6 Things the Rangers needed to do better in the playoffs

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The Rangers fell short of their lofty expectations in the playoffs. These are a few things that they needed to do better. Photo courtesy of MSG Photos.

Bobby Bevilacqua

A promising season led to postseason disappointment for the Rangers, falling short of their Stanley Cup goals, and losing to the Tampa Bay Lightning in Game 7 of the Eastern Conference Finals. They came just 20 minutes shy of a second consecutive Stanley Cup Finals berth.

After acquiring Keith Yandle at the trade deadline, many believed that this put the Rangers in a “win-now” mode. The players had these same expectations, which is why they too seemed disgruntled during their exit interviews yesterday.

A lot of people thought that this was the year that the Rangers would finally recapture the Stanley Cup after 21 long seasons. But there were injuries, failed game plans, as well as a strong Tampa Bay team standing in their way.

Hindsight is 20/20, so here is what the Rangers needed to do differently or better in order to win.

1) Finish on scoring chances; Score more goals

In the first two rounds of the playoffs, the Rangers’ offense was nonexistent. The 12 games against the Capitals and Penguins were all decided by just a single goal, whether it was a win or a loss for the Rangers.

Some of their goal scoring troubles can be attributed to the play of opposing goalies. Marc-Andre Fleury performed well for Pittsburgh despite their injury-riddled defensive group. He kept the Penguins in every game, and made the series much more interesting.

Braden Holtby was outstanding, furthering the argument to classify himself as one of the elite goalies in the league. Holtby allowed just 13 goals in the seven games series, and stole a few games away from New York. Lundqvist vs. Holtby may have been the best playoff goalie duel ever.

But the series against Tampa was a different story. Ben Bishop wasn’t a difference maker, and allowed a total of 15 goals against him in the three games at Amalie Arena. He wasn’t never really challenged that much in the losses, and when he was challenged, the Rangers were usually able to get pucks past him with ease.

The first two rounds could have been over much more quickly if New York capitalized on their best chances. There were a lot of hit post, hesitation when it came to shot selection, passing too much, or not placing the shot well. It was a problem that plagued the Rangers through the first 12 playoff games, as well as the four home games against the Lightning.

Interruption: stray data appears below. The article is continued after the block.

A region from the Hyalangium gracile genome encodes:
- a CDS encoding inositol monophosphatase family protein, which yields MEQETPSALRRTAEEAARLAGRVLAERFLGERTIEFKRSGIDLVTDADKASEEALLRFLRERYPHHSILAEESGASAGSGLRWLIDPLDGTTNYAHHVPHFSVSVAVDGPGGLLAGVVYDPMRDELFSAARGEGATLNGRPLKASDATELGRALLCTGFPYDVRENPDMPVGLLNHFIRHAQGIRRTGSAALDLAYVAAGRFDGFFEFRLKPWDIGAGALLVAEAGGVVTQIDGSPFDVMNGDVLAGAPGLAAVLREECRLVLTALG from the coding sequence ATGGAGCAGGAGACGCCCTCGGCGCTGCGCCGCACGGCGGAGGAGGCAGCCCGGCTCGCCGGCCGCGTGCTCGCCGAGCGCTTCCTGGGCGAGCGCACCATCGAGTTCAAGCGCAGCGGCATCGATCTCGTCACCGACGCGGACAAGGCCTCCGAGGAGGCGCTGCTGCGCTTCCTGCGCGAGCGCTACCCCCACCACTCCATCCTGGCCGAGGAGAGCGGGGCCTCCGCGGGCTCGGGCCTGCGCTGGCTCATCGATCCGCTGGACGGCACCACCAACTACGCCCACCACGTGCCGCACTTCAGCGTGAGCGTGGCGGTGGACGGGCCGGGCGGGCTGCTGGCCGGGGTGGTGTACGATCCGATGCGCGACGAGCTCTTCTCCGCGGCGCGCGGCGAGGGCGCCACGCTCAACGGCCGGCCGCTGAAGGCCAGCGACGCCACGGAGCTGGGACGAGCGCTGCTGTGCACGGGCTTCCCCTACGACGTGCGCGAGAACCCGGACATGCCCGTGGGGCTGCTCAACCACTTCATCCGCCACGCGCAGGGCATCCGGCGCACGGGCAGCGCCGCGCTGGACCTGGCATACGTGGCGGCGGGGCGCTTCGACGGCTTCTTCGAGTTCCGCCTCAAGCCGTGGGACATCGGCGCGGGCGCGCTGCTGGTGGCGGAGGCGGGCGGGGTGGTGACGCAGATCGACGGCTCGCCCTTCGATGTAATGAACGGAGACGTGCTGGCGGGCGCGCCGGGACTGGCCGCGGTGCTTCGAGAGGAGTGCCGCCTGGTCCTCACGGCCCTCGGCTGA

2) Take advantage of home ice

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Madison Square Garden during the playoffs can often be loud and a tough place for opposing teams to play in. Photo courtesy of MSG Photos.


This is referring to the Eastern Conference Finals only.

The Rangers fought hard to earn the Presidents’ Trophy during the regular season, giving them home ice advantage throughout the entire playoffs. In the first two rounds, they were very strong at the Garden, posting a 5-2 record against the Penguins and Capitals.

The series against the Lightning was a different story. The Rangers were just 1-3 at Madison Square Garden, winning Game 1 by a score of 2-1, ad losing Game 2, 5, and 7 by a combined score of 14-2. They were shutout for the final seven periods at the Garden, and mustering just 48 shots on goal in the two shutout losses of Game 5 and 7.

The parallels between their home performance and road performances are odd. They scored 17 goals in three games in Tampa Bay, earning two wins, but scored only four goals at home, and winning just once. Their inability to take advantage of playing in their own arena was a big reason why they were eliminated.

3) Power Outage

The Rangers’ power play was improved in the playoffs, but they were ultimately unable to use the power play as a weapon in many key situations. The Rangers scored six goals against the Penguins and Capitals combined on 48 opportunities (12.5%). Against the Lightning, the Rangers scored 7 power play goals on 24 opportunities (29.2%).

That percentage is good, but the Rangers lost when they couldn’t score on the man advantage. In Game 5, the Rangers were 0-4 on the power play, which swung momentum back in Tampa’s favor, and allowed them to rally with two goals. The Rangers also failed on both opportunities in Game 7, with just two shots on goal, and only seven shot attempts.